For most women with a family history of ovarian cancer, their risk will not be much higher than that of the general public (only around one in seventy women get ovarian cancer in their lifetime).
If you have a first-degree relative with ovarian cancer, (mother, sister or daughter), then your risk may be increased to around one in twenty. This is considered to be moderately increased risk. However, in some circumstances women with just one relative with ovarian cancer can be at very high risk (up to 1 in 2) of getting the disease themselves. This article explains what to look for in your family history.
If there are two or more relatives with ovarian cancer in your family, or one relative with ovarian cancer and one with breast cancer before the age of 50 years (or two relatives with breast cancer before the age of 60 years), then you may be at high risk of developing ovarian cancer. In certain cases, this risk could be as high as one in two by the age of 70 years.
If there is Ashkenazi (Central and Eastern European) Jewish ancestry on the same side of your family as a relative with ovarian cancer, then there could be an inherited predisposition to cancer in your family, even if only one relative has had the disease.
A family history of ovarian cancer could raise the possibility of a BRCA1 or BRCA2 gene alteration being present in the family. This is especially true if there is also a history of breast cancer or Ashkenazi Jewish ancestry on the same side of the family. More recently, it has also become apparent that around 1 in 10 women with the most common type of ovarian cancer (high grade serous cancer) carry one of these gene alterations.
It’s important to remember that an inherited predisposition to cancer, such as a BRCA gene alteration, can be passed down from your father’s side of the family as easily as your mother’s. Therefore you shouldn’t ignore a family history of cancer on your father’s side of the family.
If there is a strong family history of bowel and/or endometrial (womb-lining) cancer, then this should raise the possibility of a different inherited predisposition to cancer, known as Lynch Syndrome. Women with this condition also have an increased risk of ovarian cancer.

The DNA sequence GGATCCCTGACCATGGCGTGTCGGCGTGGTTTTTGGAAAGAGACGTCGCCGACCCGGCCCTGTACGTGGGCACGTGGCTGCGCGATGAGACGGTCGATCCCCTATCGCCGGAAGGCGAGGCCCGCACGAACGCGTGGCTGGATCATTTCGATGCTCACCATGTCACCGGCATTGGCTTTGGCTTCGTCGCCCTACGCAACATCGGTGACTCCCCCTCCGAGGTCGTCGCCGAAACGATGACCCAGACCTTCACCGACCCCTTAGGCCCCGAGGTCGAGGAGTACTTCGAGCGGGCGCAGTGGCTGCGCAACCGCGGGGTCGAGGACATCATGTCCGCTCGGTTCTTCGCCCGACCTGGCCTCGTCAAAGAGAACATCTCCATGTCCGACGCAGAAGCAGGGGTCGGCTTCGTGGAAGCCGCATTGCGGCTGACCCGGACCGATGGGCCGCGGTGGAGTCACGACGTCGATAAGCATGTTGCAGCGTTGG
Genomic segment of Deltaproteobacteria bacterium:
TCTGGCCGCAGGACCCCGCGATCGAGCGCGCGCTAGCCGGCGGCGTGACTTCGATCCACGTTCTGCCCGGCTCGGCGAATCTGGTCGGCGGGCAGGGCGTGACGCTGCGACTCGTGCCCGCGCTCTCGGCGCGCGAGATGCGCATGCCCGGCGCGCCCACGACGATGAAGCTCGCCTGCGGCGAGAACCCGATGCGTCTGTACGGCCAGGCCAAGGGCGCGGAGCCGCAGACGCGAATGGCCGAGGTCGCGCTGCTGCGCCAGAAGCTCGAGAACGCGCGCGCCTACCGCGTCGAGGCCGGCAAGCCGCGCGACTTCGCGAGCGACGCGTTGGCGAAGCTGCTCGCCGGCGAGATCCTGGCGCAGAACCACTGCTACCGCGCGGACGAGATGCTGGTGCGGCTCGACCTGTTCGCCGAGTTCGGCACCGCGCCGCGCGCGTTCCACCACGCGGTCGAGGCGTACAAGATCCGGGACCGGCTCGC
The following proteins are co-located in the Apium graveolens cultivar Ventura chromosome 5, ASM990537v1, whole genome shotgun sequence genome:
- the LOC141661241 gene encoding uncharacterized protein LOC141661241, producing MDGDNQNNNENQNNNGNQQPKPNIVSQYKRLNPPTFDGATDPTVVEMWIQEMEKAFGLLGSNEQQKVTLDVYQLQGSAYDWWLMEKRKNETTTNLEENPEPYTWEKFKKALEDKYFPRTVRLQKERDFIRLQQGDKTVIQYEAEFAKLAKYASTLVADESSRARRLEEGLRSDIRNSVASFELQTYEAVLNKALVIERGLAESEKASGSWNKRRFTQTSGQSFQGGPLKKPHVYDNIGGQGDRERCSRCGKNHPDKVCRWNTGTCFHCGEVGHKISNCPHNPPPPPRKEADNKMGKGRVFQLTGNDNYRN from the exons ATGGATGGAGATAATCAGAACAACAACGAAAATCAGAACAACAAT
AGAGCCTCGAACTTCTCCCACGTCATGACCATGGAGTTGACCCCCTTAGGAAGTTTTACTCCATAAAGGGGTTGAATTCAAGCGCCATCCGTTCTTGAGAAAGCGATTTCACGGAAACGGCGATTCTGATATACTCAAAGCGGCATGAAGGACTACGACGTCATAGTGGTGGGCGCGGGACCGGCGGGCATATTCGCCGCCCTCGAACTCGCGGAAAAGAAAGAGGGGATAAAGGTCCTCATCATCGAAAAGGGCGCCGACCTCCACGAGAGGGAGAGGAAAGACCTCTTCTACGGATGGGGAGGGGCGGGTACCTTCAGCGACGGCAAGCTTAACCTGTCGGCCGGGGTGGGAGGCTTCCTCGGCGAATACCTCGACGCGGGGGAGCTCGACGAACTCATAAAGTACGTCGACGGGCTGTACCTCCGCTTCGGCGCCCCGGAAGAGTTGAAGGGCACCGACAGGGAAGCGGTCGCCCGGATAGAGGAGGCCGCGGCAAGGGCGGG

We know that the following can affect the risk, but none of these factors influence risk as much as a strong family history of the disease:
- Using the combined oral contraceptive pill halves your risk if you have used it for 5 years or more.
- Using other types of hormonal contraception (minipill, injectable contraception, contraceptive implants) can reduce your risk of ovarian cancer.
- Breastfeeding reduces the risk of ovarian cancer.
- The more children you have had, the lower your risk of ovarian cancer.
- Having a sterilisation operation (clips placed on the Fallopian tubes) reduces the risk of ovarian cancer.
- Taking hormone replacement therapy (HRT), having endometriosis, being overweight or smoking all slightly increase the risk of ovarian cancer.
- Using talc on the genital area may cause a small increase in risk.
- Exposure to asbestos may cause a small increase in risk.
- Some fertility treatments may cause a slight increase in risk, but this risk is small and probably confined to women who do not achieve a successful pregnancy following fertility treatment. Also, fertility treatment probably only increases the risk of borderline ovarian tumours which tend to have a very good prognosis.
- Recent evidence has suggested that premenopausal women with polycystic ovarian syndrome (which is different to just having polycystic ovaries) may have a slightly higher risk of ovarian cancer.
You should try to find out as much as you can about your relatives with cancer. If possible, find out how old they were when they were diagnosed with cancer and what type of cancer they had. The age someone is when they develop certain types of cancer can influence how likely it is the cancer was inherited. If your relative is no longer alive, try to get hold of a copy of their death certificate confirming the type of cancer they had. Your local town hall can help you with this. Once you’ve got as much information as you can, see your GP and ask them if you need to be referred to your local Clinical Genetics service for advice about gene testing.
This situation requires expert advice form a gynaecologist with a special interest in this area of medicine. Most gynaecological oncologists (gynaecologists specialising in the treatment of cancer) have experience of advising women with an increased risk of ovarian cancer.
Gynaecologists working with Clinical Genetics
In many cases, it is appropriate to offer such women a ‘keyhole’ operation to remove the ovaries and fallopian tubes to prevent the development of cancer. However, this usually needs to be done before the menopause and therefore women may need to take hormone replacement therapy (which is safe in this situation) to prevent unpleasant symptoms and reduce their future risk of osteoporosis. The operation can also reduce their risk of breast cancer substantially. Clinical Genetics teams usually work closely with expert gynaecologists and can refer you to them. Alternatively, your GP can refer you to a local gynaecologist with a special interest in this area.
The time of a woman’s life when her ovaries stop releasing an egg (ovum) on a monthly cycle, and her periods ceaseFull medical glossary